Kindergarten entrepreneursIn a previous post I was talking of The new elite: kindergarten entrepreneurs who are often a product of the famous Silicon Valley incubators:
Some incubators created one the most conceited and arrogant breed of young entrepreneurs. They are taught that a successful startup company is the elixir of happiness and they are bred "scientifically" to be forever fearless winners, and immune to the vicissitudes and perils in real life roller-coasters. It sounds like Nietzsche Übermensch as a goal for humanity to perfect itself
Team of TeamsIn a book that is currently #1 bestseller in Business and Organizational Learning, General Stanley McChrystal at al write:
Silicon Valley is less and less about technological leadership - the technology mostly comes from somewhere else - and more and more about a strategy and organizational brilliance similar to Al Qaeda.Al Qaeda was not a collection of supermen forged into a devilishly ingenious organization by brilliant masterminds... Much like a Silicon Valley garage start-up that rides an idea or product that is well timed rather than uniquely brilliant to an absurd level of wealth, AQI happened to step onto an elevator that was headed up.
Don’t label them as smartIn a June 15, 2015 article from The Atlantic, James Hamlin quotes Stanford mathematics professor Jo Boaler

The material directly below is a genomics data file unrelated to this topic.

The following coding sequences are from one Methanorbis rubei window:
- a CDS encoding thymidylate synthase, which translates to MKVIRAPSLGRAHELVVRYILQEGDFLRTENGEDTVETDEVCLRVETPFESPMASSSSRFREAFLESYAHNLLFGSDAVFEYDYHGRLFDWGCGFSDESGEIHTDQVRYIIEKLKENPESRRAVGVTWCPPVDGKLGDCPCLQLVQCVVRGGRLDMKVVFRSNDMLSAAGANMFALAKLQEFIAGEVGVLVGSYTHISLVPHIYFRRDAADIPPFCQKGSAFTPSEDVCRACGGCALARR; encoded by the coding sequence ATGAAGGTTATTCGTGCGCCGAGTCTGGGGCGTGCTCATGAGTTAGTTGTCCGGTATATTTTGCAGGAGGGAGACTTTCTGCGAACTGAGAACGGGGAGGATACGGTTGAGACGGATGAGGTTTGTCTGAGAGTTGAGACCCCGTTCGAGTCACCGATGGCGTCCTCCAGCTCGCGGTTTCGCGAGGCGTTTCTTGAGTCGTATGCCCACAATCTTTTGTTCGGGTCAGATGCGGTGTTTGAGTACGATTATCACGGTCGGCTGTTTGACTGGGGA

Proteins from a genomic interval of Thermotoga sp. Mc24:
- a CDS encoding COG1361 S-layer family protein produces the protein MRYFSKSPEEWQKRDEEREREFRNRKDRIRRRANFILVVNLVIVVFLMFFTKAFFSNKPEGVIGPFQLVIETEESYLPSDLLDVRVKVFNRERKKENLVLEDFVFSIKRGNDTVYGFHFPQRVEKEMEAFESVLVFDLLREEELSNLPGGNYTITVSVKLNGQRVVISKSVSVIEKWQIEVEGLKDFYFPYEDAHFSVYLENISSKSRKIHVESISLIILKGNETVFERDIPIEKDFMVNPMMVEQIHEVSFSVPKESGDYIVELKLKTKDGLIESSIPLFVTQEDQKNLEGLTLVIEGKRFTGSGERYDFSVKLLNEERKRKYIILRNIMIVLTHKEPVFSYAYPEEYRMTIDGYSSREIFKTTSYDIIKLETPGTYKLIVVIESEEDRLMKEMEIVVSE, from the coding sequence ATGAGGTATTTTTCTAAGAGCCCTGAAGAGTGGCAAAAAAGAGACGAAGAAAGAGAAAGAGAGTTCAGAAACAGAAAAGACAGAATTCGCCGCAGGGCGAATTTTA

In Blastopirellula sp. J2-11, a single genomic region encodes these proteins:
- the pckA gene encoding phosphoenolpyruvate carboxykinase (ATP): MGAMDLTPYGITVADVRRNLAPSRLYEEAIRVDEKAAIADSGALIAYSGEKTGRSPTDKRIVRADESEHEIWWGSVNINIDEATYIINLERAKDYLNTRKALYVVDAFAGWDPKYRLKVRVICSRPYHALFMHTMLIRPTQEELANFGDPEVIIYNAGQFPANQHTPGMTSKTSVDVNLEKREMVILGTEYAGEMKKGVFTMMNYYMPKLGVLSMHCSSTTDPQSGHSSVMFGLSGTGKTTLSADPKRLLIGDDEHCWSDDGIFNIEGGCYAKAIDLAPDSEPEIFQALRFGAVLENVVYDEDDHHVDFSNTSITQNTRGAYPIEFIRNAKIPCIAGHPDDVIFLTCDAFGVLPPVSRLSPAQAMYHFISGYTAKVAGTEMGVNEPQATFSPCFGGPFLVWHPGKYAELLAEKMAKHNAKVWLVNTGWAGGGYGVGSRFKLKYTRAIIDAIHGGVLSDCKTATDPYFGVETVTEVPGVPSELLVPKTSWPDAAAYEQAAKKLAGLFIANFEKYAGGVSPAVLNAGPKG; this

People are born with some innate cognitive differences, but those differences are eclipsed by early achievement, Boaler argues. When people perform well (academically or otherwise) at early ages and are labeled smart or gifted, they become less likely to challenge themselves. They become less likely to make mistakes, because they stay in their comfortable comfort zone and stop growing. And their fixed mindset persists through adulthood. The simple and innocent praising of a smart kid feeds an insidious problem that some researchers track all the way up to gender inequality in STEM careers.Here is a paradox discovery. The incubators of Silicon Valley breed kindergarten entrepreneurs to become long term professional failures, no matter how gifted they were
The Kosher EgoA very fine line separates an ego from evil to greatness:
This is called the Kosher Ego Here is an example:Do good with all your ego.Say, “I need to make this happen.”Say, “I have to see this done.”Not only is this “I” permissible, it is crucial to your mission in life.So when does ego become evil?When it believes it is your mission in life.
I don’t say anything online that I wouldn’t say in person. What I say are exclusively my thoughts, views, opinions or understanding of a topic or issue, and not my employer's. I can be wrong even though I try hard not to be. I will admit to mistakes, correct them promptly and even apologize where it is appropriate.